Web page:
Liebchen was almost magical. Her large ears picked up sounds as aptly as any other dog’s nose picked up scents. The lundehund was bred to hunt puffins on the rocky shores of Norway. Most dogs would have to shake their heads to clear out the seawater. The lundehund just shut its ears. Her special secret was a strange genetic flaw. A lundehund needs a very high protein diet. No veggies for them. Straight meat, raw from the butcher shop. Fortunately, dried meat was a viable substitute along with LundePup dog food made with animal blood to provide the specific enzymes required to keep Liebchen healthy and happy. 

The reason this genetic defect was a strength is that a lundehund could sniff out vampires who happened to have an almost identical genetic flaw. Takes one to know one. 

Helsing and Liebchen sat on the hill trying to make out any hint of a vampire presence. The dog scanned the entire forest with her handy 180-degree view, but it was her nose doing most of the work. She did not scent a vampire, or she’d let Helsing know. 

The binoculars provided Helsing a close-up view. Something appeared behind a particularly tall stand of trees. At first, Helsing thought it was just another rocky outcropping like the one they sat on. As he stared, more of a pattern emerged, an unnatural pattern of stone. Could this be the vampires’ hideout? 

He began picking his way down the hillock’s grassy rock-strewn slope. Liebchen, still on the job, bounced left and right around the boulders, running one way a few yards, then zigzagging down the hill. 

A half an hour and two scraped palms for Helsing later, the two had made their way to the stone building. Helsing slammed his pack on the ground and grunted. It was nothing but a crumbling abandoned abbey. The four walls were decaying in several places and there was no roof. Grinding his teeth, Helsing shook his head. “One more dead end, Liebchen.” He picked up his pack and turned to hike back to their viewpoint. Then he noticed Liebchen had not moved but was standing still with her nose wrinkling and un-wrinkling as she sucked the smells into her sensitive olfactory organs.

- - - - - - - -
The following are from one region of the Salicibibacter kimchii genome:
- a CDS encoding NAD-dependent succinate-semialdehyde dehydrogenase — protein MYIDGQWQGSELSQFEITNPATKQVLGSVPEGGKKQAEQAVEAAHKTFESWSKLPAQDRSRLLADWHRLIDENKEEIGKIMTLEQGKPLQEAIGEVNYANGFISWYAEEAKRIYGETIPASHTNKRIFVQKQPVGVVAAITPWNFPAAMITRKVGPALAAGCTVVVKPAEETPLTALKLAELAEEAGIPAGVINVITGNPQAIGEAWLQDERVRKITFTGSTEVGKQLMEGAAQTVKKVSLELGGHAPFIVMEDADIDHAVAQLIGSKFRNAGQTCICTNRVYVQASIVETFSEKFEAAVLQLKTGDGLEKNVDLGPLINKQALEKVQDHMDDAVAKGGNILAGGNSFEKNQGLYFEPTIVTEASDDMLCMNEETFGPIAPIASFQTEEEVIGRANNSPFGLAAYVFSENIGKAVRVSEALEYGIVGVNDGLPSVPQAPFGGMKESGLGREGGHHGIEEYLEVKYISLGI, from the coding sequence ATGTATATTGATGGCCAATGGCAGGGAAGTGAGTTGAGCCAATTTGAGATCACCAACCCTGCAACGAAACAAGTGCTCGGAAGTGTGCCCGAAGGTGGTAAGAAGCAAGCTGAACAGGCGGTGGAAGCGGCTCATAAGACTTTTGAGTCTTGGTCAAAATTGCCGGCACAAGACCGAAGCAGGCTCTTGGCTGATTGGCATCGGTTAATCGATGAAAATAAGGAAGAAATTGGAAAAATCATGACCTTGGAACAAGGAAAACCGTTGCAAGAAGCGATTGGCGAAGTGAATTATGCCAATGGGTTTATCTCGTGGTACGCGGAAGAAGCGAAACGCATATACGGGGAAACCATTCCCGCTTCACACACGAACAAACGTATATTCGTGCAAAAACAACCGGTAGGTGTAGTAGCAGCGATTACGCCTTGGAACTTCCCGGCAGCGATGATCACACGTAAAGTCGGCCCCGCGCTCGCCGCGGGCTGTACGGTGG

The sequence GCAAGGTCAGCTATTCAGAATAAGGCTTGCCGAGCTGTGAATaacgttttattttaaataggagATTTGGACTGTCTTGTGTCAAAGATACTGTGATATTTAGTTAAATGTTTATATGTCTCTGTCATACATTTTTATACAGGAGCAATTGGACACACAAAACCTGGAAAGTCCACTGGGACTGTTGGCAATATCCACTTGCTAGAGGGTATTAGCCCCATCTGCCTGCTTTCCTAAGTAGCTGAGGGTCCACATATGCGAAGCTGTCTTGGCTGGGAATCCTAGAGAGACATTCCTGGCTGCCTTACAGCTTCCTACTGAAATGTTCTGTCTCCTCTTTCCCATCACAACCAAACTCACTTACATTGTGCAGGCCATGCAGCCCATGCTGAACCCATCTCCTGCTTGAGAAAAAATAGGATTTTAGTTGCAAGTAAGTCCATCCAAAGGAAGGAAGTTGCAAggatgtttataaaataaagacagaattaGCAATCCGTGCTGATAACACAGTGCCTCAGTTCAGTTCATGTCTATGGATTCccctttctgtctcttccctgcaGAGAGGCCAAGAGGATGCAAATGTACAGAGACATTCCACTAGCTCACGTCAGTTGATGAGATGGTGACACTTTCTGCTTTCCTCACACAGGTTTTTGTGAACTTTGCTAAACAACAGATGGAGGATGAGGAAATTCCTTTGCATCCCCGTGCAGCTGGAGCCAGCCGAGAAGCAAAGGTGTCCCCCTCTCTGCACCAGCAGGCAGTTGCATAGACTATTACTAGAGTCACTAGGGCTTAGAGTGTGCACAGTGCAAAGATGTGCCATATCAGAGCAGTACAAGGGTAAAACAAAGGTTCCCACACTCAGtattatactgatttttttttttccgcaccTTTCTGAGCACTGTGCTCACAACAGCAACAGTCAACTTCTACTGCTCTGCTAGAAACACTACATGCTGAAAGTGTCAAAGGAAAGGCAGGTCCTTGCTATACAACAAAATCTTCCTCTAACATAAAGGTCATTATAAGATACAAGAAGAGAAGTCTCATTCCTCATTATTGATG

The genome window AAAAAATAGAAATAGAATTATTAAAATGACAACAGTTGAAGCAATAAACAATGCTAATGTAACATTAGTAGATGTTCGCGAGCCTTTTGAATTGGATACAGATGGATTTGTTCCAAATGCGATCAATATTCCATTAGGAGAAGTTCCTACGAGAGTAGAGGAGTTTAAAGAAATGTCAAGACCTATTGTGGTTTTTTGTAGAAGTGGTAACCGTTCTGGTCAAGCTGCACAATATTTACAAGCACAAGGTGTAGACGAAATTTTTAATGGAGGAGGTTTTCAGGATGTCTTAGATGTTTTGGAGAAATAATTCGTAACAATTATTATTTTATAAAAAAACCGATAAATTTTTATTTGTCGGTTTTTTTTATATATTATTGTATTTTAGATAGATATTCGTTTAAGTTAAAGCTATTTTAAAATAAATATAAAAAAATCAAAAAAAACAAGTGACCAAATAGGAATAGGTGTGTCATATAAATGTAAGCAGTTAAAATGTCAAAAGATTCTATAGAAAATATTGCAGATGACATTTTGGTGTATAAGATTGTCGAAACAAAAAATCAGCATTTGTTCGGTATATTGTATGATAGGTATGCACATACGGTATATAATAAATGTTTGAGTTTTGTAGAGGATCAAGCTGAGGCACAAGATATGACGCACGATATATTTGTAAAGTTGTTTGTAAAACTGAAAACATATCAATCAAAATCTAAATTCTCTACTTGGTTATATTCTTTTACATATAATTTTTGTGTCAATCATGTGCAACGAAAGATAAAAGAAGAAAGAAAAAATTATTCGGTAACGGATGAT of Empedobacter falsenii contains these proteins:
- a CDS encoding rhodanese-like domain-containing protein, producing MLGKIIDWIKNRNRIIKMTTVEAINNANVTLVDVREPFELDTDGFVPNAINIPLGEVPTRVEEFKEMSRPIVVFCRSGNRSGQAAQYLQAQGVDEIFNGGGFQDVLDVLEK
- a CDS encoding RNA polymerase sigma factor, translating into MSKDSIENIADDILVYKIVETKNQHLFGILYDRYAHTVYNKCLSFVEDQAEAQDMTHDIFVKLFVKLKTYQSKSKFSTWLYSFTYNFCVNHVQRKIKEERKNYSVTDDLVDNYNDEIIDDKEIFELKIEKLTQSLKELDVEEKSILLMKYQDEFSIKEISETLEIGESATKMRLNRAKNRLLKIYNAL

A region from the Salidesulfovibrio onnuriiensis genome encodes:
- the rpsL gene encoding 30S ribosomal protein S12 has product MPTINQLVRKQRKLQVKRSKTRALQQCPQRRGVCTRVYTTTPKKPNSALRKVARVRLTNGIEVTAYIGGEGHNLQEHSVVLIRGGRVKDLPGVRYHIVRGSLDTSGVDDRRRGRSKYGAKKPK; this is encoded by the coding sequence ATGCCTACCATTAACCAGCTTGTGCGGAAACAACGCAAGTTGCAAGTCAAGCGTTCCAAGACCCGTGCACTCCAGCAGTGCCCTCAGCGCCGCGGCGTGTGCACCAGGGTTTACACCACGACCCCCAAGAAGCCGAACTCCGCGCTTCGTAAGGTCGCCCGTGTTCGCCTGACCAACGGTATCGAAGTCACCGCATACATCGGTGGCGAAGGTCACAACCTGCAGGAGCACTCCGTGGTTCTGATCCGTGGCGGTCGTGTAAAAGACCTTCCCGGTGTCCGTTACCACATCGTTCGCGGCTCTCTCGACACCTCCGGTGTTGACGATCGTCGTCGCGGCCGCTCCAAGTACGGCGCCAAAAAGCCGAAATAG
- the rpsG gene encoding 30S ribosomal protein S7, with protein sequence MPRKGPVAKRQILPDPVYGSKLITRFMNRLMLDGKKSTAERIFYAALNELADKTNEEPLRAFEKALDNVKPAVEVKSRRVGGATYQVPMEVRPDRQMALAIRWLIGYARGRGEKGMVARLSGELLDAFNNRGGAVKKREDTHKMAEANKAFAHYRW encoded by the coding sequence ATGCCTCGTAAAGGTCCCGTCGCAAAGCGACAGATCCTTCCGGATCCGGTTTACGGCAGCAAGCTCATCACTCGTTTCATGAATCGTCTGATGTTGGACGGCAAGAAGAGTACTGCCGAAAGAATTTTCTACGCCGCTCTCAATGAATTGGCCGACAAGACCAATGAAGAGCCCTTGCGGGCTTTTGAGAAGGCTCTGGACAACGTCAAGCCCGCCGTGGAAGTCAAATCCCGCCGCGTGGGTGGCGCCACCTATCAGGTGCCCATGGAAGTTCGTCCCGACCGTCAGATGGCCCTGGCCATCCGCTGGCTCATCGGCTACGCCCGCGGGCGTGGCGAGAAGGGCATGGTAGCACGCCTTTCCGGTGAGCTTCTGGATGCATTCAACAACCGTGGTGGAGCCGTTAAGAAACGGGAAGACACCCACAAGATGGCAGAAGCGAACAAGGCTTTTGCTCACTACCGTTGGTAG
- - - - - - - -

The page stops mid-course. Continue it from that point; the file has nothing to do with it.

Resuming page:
“What ist? Do you smell someting? A wampire maybe?” 

* * *

Unfortunate events lead a half vampire boy into indulging his vampire side, leaving him with regret and sadness. 

Can dear old Dad help him forgive himself? Following the events in the series Witches of Galdorheim, this additional tale relates what happens to Katrina the Witch's younger brother, Rune. Half vampire and half warlock, he faces life with a wisecrack and some powerful magic. Whatever happens, he does not want to be a vampire like his father. Unfortunate events lead him to fatally call on his vampire half. This failure leaves him in anguish. How can he assuage the guilt he feels? His mother thinks he needs to visit dead old dad, a vampire residing in the Tatras Mountains of Slovakia.